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    PERPETUITY OF THE SABBATH

    We have seen that God laid the foundation of Sabbath by resting on the seventh day, placed the institution upon this foundation at creation when he sanctified his Rest-day and hallowed it, and that the fourth commandment points back to creation for the reasons of the institution; inseparably connecting the Sabbath with Jehovah’s Rest on the seventh day.SDSL 11.1

    Pass down through the period of the Prophets, and you will find the greatest blessings promised to those who should keep the Sabbath, and the greatest curses threatened for its desecration. Come to the period of the First Advent, and there you cannot find the least evidence that Christ removed the Sabbath from the foundation on which his Father had placed it. Instead of this, he styles himself “Lord of the Sabbath-day,” and declares that it “was made for man.” And when citing his disciples to the future, as far at least as the destruction of Jerusalem, he says: — “But pray ye that your flight be not in the Winter neither on the Sabbath-day.” Matthew 24:20. Our Lord here recognizes the existence of the Sabbath, as much so as the existence of the seasons of the year.SDSL 11.2

    And lest some might get the idea that he had come to destroy his Father’s law, or to alter some portion of it, he says: — “Think not that I am come to destroy the law, or the prophets: I am not come to destroy, but to fulfill. For verily I say unto you, Till heaven and earth pass, one jot or one tittle shall in no wise pass from the law.” Matthew 5:17, 18.SDSL 11.3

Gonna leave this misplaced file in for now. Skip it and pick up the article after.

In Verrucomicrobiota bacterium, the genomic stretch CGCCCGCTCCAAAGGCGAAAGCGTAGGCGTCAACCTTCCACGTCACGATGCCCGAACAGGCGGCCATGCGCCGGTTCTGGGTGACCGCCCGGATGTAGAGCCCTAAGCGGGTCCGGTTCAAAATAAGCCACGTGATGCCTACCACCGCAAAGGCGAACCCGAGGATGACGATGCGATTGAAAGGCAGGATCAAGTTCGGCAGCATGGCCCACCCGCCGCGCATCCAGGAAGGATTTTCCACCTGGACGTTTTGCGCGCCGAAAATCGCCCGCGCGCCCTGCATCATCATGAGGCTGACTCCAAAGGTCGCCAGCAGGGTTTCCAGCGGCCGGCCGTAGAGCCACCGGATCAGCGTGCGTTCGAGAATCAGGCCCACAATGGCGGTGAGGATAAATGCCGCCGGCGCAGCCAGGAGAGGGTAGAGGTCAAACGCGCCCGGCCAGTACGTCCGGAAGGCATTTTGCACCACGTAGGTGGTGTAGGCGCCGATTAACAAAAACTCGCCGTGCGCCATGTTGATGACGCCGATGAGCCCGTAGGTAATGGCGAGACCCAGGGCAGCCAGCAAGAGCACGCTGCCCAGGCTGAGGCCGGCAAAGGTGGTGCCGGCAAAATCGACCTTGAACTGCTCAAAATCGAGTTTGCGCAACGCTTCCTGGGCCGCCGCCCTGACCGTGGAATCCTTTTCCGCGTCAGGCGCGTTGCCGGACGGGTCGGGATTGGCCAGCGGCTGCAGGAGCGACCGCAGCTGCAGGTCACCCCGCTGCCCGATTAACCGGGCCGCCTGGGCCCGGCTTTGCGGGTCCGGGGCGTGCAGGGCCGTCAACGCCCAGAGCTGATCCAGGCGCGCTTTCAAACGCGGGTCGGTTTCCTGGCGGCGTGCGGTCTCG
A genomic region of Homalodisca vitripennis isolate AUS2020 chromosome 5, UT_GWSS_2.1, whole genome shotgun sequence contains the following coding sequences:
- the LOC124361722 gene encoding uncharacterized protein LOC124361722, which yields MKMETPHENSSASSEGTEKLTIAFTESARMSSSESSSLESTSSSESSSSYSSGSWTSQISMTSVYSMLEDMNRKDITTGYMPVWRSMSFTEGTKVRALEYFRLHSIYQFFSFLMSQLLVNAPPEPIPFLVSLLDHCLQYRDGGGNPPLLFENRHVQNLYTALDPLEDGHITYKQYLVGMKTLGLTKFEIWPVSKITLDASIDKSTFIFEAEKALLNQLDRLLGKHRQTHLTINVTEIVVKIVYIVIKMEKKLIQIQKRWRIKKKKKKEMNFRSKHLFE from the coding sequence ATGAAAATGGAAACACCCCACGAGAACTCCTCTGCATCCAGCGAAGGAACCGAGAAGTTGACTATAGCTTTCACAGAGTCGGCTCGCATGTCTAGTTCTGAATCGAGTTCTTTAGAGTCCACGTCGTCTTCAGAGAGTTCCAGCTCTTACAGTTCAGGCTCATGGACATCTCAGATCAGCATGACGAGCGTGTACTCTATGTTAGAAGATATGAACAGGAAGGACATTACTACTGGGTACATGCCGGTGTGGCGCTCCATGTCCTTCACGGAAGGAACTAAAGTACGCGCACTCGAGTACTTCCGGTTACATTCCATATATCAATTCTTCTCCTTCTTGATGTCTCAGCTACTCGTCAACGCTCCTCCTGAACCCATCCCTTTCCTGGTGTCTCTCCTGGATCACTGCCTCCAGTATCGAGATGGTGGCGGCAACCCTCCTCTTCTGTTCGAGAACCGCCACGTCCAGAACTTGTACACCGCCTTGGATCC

It is true that the Pharisees accused our Lord of Sabbath-breaking: they also charged him with having a devil; but these charges did not make it so in either case. We do not give as much credit to the testimony of those accusers and crucifiers of our Lord as some do. Jesus testifies: — “I have kept my Father’s commandments.” John 15:10.SDSL 11.4

    All the acts performed by our Saviour on the Sabbath were in accordance with the Sabbath law. We do not say that they were in accordance with the notions of the Pharisees. On one occasion when our Lord was in the synagogue, also the man with the withered hand, “they asked him, saying, Is it lawful to heal on the Sabbath-days? that they might accuse him. And he said unto them, What man shall there be among you, that shall have one sheep, and if it fall into a pit on the Sabbath-day, will he not lay hold on it, and lift it out? How much then is a man better than a sheep? Wherefore it is lawful to do well on the Sabbath-days. Matthew 12:9-13. See also Luke 14:3-6.SDSL 12.1

    Lawful, signifies agreeable to law. In these texts the word means, agreeable to the Sabbath law. When the Pharisees accused Christ of Sabbath-breaking, in healing the sick on that day, he referred them to acts of mercy which they would perform even to dumb beasts on that day, thus exposing their hypocrisy. He then declared such well-doing as merciful acts to man or beast on that day, lawful. Now who will take his stand with the Pharisees, and say that Christ’s acts of healing on the Sabbath were unlawful? Who will stand with Christ when he declares them lawful? Christians should be on the side with Christ.SDSL 12.2